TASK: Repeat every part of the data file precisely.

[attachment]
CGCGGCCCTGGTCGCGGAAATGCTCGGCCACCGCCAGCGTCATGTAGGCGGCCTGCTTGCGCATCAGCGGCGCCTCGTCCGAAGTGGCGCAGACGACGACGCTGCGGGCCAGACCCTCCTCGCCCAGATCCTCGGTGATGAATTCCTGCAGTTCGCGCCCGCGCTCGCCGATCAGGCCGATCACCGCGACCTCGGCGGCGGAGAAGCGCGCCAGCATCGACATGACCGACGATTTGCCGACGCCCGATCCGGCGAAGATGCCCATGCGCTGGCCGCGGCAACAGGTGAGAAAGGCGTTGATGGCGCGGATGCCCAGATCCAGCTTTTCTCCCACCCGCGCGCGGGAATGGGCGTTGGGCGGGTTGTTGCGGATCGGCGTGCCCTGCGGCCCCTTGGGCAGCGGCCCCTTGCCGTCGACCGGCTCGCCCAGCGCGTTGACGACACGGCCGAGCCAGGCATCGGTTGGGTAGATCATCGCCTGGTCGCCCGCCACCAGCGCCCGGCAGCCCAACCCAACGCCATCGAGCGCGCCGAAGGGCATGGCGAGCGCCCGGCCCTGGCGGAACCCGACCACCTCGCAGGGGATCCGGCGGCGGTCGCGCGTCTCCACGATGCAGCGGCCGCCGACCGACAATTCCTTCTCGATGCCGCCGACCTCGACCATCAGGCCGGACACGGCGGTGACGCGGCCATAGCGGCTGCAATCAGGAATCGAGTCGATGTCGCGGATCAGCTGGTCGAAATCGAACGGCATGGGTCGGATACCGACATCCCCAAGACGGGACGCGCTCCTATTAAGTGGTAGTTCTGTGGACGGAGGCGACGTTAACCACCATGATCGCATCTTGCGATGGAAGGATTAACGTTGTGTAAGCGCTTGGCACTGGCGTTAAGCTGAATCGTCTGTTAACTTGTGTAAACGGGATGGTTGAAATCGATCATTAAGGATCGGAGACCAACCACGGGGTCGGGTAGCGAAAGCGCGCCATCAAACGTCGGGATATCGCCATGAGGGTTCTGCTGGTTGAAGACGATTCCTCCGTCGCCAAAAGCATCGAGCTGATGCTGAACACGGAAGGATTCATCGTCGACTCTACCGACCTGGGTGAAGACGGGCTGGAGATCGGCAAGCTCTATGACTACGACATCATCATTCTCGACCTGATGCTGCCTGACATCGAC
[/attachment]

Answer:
CGCGGCCCTGGTCGCGGAAATGCTCGGCCACCGCCAGCGTCATGTAGGCGGCCTGCTTGCGCATCAGCGGCGCCTCGTCCGAAGTGGCGCAGACGACGACGCTGCGGGCCAGACCCTCCTCGCCCAGATCCTCGGTGATGAATTCCTGCAGTTCGCGCCCGCGCTCGCCGATCAGGCCGATCACCGCGACCTCGGCGGCGGAGAAGCGCGCCAGCATCGACATGACCGACGATTTGCCGACGCCCGATCCGGCGAAGATGCCCATGCGCTGGCCGCGGCAACAGGTGAGAAAGGCGTTGATGGCGCGGATGCCCAGATCCAGCTTTTCTCCCACCCGCGCGCGGGAATGGGCGTTGGGCGGGTTGTTGCGGATCGGCGTGCCCTGCGGCCCCTTGGGCAGCGGCCCCTTGCCGTCGACCGGCTCGCCCAGCGCGTTGACGACACGGCCGAGCCAGGCATCGGTTGGGTAGATCATCGCCTGGTCGCCCGCCACCAGCGCCCGGCAGCCCAACCCAACGCCATCGAGCGCGCCGAAGGGCATGGCGAGCGCCCGGCCCTGGCGGAACCCGACCACCTCGCAGGGGATCCGGCGGCGGTCGCGCGTCTCCACGATGCAGCGGCCGCCGACCGACAATTCCTTCTCGATGCCGCCGACCTCGACCATCAGGCCGGACACGGCGGTGACGCGGCCATAGCGGCTGCAATCAGGAATCGAGTCGATGTCGCGGATCAGCTGGTCGAAATCGAACGGCATGGGTCGGATACCGACATCCCCAAGACGGGACGCGCTCCTATTAAGTGGTAGTTCTGTGGACGGAGGCGACGTTAACCACCATGATCGCATCTTGCGATGGAAGGATTAACGTTGTGTAAGCGCTTGGCACTGGCGTTAAGCTGAATCGTCTGTTAACTTGTGTAAACGGGATGGTTGAAATCGATCATTAAGGATCGGAGACCAACCACGGGGTCGGGTAGCGAAAGCGCGCCATCAAACGTCGGGATATCGCCATGAGGGTTCTGCTGGTTGAAGACGATTCCTCCGTCGCCAAAAGCATCGAGCTGATGCTGAACACGGAAGGATTCATCGTCGACTCTACCGACCTGGGTGAAGACGGGCTGGAGATCGGCAAGCTCTATGACTACGACATCATCATTCTCGACCTGATGCTGCCTGACATCGAC